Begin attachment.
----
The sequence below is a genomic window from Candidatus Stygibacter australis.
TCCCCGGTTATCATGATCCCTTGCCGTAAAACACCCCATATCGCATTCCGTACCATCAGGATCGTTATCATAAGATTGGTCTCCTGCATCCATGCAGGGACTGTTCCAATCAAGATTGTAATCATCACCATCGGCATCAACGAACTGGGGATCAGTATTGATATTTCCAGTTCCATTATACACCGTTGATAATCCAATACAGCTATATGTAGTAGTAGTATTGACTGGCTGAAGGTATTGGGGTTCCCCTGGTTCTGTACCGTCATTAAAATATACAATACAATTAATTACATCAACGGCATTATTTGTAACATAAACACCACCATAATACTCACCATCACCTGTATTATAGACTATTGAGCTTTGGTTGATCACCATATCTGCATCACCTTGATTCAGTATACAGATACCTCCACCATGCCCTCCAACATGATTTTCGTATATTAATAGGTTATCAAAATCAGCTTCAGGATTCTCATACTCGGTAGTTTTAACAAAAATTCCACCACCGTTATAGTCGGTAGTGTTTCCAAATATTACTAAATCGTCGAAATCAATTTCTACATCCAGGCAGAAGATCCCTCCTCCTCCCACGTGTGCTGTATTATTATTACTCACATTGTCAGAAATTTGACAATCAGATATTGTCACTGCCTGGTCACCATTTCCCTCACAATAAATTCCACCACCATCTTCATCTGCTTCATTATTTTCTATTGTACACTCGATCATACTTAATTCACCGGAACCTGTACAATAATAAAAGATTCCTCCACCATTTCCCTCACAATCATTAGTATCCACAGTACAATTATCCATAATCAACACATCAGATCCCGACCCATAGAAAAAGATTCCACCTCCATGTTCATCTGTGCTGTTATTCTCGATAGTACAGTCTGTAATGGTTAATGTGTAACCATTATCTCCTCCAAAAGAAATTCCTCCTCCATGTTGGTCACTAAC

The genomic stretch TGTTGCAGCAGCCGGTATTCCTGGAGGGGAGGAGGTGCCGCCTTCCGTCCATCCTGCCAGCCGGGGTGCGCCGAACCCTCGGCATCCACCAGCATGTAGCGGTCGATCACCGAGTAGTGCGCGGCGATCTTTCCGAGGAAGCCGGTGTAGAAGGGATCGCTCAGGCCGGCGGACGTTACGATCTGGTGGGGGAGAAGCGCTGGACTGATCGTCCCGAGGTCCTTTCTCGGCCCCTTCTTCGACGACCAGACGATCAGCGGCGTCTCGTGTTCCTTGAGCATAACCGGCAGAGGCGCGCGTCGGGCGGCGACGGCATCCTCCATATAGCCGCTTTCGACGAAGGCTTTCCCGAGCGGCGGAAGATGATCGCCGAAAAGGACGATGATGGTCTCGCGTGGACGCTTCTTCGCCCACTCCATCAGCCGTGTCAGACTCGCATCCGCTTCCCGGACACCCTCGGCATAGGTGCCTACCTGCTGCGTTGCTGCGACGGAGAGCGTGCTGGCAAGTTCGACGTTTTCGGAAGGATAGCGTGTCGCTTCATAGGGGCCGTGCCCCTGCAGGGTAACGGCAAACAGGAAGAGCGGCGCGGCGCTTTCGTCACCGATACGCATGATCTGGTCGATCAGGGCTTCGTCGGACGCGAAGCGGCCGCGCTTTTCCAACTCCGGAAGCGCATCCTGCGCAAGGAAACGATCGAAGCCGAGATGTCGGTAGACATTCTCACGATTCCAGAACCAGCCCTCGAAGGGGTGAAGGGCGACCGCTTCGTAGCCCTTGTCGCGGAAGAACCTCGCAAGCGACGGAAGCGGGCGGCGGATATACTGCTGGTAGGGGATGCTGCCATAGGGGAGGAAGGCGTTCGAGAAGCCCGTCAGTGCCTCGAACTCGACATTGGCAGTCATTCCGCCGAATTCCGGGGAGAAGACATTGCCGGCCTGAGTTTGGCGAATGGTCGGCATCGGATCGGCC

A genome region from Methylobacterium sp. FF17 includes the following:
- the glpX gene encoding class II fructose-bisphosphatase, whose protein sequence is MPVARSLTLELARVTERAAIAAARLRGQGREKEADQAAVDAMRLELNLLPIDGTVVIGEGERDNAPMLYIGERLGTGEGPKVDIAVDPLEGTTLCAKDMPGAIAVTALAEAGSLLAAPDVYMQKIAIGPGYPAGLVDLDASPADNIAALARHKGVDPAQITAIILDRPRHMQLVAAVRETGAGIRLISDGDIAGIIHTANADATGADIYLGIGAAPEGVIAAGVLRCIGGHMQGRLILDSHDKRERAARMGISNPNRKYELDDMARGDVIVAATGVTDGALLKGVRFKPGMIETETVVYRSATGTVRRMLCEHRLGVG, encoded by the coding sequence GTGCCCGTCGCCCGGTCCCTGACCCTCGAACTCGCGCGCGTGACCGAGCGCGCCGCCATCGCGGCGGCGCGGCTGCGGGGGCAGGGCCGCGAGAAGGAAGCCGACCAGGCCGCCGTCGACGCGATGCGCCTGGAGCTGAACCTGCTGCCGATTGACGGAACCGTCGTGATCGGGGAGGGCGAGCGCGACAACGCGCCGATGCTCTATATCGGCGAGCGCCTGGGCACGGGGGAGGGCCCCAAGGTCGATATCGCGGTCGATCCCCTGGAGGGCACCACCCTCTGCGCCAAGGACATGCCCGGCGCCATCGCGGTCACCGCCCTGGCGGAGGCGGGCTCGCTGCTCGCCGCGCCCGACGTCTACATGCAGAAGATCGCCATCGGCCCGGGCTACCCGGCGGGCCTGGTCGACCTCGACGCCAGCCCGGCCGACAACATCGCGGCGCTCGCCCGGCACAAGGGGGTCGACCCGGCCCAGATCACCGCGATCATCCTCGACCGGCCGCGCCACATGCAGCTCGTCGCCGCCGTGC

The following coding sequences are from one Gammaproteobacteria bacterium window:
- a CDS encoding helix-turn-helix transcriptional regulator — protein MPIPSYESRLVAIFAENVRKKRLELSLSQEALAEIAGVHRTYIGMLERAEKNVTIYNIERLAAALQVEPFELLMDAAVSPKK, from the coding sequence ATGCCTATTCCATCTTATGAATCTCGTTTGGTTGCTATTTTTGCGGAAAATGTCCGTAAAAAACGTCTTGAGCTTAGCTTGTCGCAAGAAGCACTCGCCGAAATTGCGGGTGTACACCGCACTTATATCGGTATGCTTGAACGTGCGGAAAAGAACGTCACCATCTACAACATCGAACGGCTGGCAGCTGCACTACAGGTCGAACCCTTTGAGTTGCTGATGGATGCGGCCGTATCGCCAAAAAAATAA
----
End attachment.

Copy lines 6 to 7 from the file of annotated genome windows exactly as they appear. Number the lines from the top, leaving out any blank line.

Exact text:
The following coding sequences are from one Gammaproteobacteria bacterium window:
- a CDS encoding helix-turn-helix transcriptional regulator — protein MPIPSYESRLVAIFAENVRKKRLELSLSQEALAEIAGVHRTYIGMLERAEKNVTIYNIERLAAALQVEPFELLMDAAVSPKK, from the coding sequence ATGCCTATTCCATCTTATGAATCTCGTTTGGTTGCTATTTTTGCGGAAAATGTCCGTAAAAAACGTCTTGAGCTTAGCTTGTCGCAAGAAGCACTCGCCGAAATTGCGGGTGTACACCGCACTTATATCGGTATGCTTGAACGTGCGGAAAAGAACGTCACCATCTACAACATCGAACGGCTGGCAGCTGCACTACAGGTCGAACCCTTTGAGTTGCTGATGGATGCGGCCGTATCGCCAAAAAAATAA